Conflict at conferences
A letter to the IPTN community
By Jonathan Fox
Dear colleagues and playback theatre conference organizers,
The last European Playback Theatre conference, which took place in Amsterdam, began with a fantastic mix of national melodies enabling participants from over 30 countries to stand and identify themselves. It was a joyous moment, as groups danced exuberantly to their national music, embodying the excitement we always feel when we hold international playback meetings.
The organizers also asked Jo Salas and me to conduct a half-hour segment of playback theatre focusing on the conference theme—active citizenship. This playback segment turned out to be surprisingly contentious. What shot to the surface were a series of emotional-laden moments pointing to inter- and intra-national conflicts. Afterwards, many people, both those who had told, but not had time to tell fully, and those who were not given a chance to tell, felt dissatisfied.
I’ve been thinking about that opening ever since. Playback theatre’s reach is now so broad, extending fingers throughout the globe, that we may hold very different narratives about each other. The differences can lead to hard feelings.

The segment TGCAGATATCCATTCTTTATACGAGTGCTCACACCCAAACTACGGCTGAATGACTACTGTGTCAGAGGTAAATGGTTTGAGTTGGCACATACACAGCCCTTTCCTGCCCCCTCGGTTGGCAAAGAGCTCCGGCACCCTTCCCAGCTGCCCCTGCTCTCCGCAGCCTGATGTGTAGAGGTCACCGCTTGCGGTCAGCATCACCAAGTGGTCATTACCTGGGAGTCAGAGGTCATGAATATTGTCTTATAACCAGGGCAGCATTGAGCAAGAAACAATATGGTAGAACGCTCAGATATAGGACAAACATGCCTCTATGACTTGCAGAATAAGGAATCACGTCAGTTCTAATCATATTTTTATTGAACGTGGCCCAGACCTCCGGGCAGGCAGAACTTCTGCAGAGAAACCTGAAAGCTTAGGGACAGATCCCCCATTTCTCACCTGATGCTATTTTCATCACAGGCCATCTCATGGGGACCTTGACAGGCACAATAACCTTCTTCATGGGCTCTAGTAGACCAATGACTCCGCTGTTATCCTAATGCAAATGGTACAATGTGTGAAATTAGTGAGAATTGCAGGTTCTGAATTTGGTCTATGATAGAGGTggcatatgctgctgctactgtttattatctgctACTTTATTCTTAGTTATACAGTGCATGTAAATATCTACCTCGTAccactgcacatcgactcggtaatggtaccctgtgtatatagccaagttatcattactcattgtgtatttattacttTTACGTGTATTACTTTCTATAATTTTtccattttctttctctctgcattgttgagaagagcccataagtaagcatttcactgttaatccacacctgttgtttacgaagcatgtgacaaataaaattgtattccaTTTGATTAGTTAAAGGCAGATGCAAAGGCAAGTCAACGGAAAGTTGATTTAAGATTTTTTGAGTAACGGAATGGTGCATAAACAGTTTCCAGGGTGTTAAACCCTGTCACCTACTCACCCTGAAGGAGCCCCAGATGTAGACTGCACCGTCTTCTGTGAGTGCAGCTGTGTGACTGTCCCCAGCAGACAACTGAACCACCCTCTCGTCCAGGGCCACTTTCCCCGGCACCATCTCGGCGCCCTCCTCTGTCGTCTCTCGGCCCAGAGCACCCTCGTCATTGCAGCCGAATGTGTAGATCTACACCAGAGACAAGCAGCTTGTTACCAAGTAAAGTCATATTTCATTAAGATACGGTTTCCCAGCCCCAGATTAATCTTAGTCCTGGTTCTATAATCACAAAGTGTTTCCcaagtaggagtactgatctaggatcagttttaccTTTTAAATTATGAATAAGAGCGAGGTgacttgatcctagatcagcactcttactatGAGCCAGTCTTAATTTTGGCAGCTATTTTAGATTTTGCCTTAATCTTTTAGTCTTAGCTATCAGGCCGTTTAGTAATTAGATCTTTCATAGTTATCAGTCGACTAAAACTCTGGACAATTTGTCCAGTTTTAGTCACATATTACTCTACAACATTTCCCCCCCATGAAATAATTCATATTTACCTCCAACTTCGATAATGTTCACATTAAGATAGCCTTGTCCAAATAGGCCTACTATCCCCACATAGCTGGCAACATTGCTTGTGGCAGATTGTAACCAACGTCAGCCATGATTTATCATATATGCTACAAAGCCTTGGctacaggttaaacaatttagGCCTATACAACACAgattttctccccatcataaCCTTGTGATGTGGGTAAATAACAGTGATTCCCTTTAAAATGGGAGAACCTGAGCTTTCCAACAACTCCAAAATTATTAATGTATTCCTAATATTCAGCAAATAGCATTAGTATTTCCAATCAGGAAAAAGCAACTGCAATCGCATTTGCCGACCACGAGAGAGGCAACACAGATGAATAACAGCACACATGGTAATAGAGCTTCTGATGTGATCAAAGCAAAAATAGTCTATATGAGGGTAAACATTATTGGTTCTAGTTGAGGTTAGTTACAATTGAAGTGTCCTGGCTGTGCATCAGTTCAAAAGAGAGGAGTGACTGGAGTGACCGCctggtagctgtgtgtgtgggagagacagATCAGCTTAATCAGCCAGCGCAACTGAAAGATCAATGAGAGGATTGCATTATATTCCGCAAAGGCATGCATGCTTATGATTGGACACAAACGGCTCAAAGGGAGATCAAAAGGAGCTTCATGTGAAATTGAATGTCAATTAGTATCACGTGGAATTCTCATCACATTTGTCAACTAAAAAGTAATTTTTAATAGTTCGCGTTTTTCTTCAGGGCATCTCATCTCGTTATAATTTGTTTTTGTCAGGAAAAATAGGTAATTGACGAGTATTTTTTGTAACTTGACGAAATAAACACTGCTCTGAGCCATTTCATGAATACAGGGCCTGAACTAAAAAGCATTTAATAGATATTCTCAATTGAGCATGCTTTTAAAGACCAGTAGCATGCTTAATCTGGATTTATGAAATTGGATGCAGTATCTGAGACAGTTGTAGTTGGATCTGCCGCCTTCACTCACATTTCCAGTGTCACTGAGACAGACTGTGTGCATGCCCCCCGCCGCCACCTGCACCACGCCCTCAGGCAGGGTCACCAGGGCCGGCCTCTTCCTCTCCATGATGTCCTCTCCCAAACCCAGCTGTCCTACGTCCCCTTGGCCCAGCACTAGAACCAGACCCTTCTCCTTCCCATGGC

The Amsterdam conference is just an example. Lately many of our gatherings have been shaken by eruptions of conflict. In my view we are often unprepared for them. In fact, I would say that in general playback performers and conductors are not well trained to handle contentious stories.
The purpose of this letter is to offer some suggestions for dealing with this issue. It will not be easy, but I see it as an opportunity to become clear on how we can manage conflict in playback theatre and thus deepen its overall usefulness and power.
Suggestion #1. Recognize that performing PT at a conference, especially at the opening, is a special kind of charged moment, with overlapping objectives, such as introducing conference members to one another and to the conference theme, helping participants settle in, and making diplomatic gestures. The time frame is always short and performers may not be practiced with one another, which leaves them vulnerable to mistakes. At the same time, it is an international forum and a tremendous opportunity to have one’s story heard. We should expect that any narrative might include issues of conflict, or trigger counternarratives from others; we can expect that as well as feelings of excitement and conviviality, feelings of anger or upset might arise.